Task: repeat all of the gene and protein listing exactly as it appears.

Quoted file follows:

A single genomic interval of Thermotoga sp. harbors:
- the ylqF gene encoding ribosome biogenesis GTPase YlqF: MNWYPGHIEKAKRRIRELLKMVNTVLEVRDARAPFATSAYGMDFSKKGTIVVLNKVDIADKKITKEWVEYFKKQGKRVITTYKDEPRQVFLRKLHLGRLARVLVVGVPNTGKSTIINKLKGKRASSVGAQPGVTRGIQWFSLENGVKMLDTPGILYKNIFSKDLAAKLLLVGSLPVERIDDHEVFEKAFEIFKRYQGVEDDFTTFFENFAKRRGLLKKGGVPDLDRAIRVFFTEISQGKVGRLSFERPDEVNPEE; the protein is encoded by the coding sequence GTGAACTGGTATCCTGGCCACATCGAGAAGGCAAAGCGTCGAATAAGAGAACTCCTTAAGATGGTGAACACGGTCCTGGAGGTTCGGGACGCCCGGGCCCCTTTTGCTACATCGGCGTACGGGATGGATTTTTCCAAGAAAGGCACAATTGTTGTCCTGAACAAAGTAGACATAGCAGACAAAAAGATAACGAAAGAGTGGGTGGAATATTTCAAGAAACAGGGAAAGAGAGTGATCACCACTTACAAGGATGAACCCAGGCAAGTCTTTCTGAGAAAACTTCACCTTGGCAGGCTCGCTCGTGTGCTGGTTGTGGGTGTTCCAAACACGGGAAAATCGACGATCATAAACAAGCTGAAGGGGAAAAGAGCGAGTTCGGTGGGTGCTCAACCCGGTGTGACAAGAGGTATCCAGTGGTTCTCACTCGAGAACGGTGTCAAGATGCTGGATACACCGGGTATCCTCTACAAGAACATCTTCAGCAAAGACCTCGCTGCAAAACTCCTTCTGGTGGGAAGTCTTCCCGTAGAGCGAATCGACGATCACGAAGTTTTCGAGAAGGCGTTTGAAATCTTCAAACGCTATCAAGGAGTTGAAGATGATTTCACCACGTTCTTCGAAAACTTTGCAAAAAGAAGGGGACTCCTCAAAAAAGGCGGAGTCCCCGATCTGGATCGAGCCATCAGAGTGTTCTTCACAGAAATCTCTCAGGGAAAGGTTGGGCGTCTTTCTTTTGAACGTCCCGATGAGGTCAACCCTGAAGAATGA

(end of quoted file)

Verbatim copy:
A single genomic interval of Thermotoga sp. harbors:
- the ylqF gene encoding ribosome biogenesis GTPase YlqF: MNWYPGHIEKAKRRIRELLKMVNTVLEVRDARAPFATSAYGMDFSKKGTIVVLNKVDIADKKITKEWVEYFKKQGKRVITTYKDEPRQVFLRKLHLGRLARVLVVGVPNTGKSTIINKLKGKRASSVGAQPGVTRGIQWFSLENGVKMLDTPGILYKNIFSKDLAAKLLLVGSLPVERIDDHEVFEKAFEIFKRYQGVEDDFTTFFENFAKRRGLLKKGGVPDLDRAIRVFFTEISQGKVGRLSFERPDEVNPEE; the protein is encoded by the coding sequence GTGAACTGGTATCCTGGCCACATCGAGAAGGCAAAGCGTCGAATAAGAGAACTCCTTAAGATGGTGAACACGGTCCTGGAGGTTCGGGACGCCCGGGCCCCTTTTGCTACATCGGCGTACGGGATGGATTTTTCCAAGAAAGGCACAATTGTTGTCCTGAACAAAGTAGACATAGCAGACAAAAAGATAACGAAAGAGTGGGTGGAATATTTCAAGAAACAGGGAAAGAGAGTGATCACCACTTACAAGGATGAACCCAGGCAAGTCTTTCTGAGAAAACTTCACCTTGGCAGGCTCGCTCGTGTGCTGGTTGTGGGTGTTCCAAACACGGGAAAATCGACGATCATAAACAAGCTGAAGGGGAAAAGAGCGAGTTCGGTGGGTGCTCAACCCGGTGTGACAAGAGGTATCCAGTGGTTCTCACTCGAGAACGGTGTCAAGATGCTGGATACACCGGGTATCCTCTACAAGAACATCTTCAGCAAAGACCTCGCTGCAAAACTCCTTCTGGTGGGAAGTCTTCCCGTAGAGCGAATCGACGATCACGAAGTTTTCGAGAAGGCGTTTGAAATCTTCAAACGCTATCAAGGAGTTGAAGATGATTTCACCACGTTCTTCGAAAACTTTGCAAAAAGAAGGGGACTCCTCAAAAAAGGCGGAGTCCCCGATCTGGATCGAGCCATCAGAGTGTTCTTCACAGAAATCTCTCAGGGAAAGGTTGGGCGTCTTTCTTTTGAACGTCCCGATGAGGTCAACCCTGAAGAATGA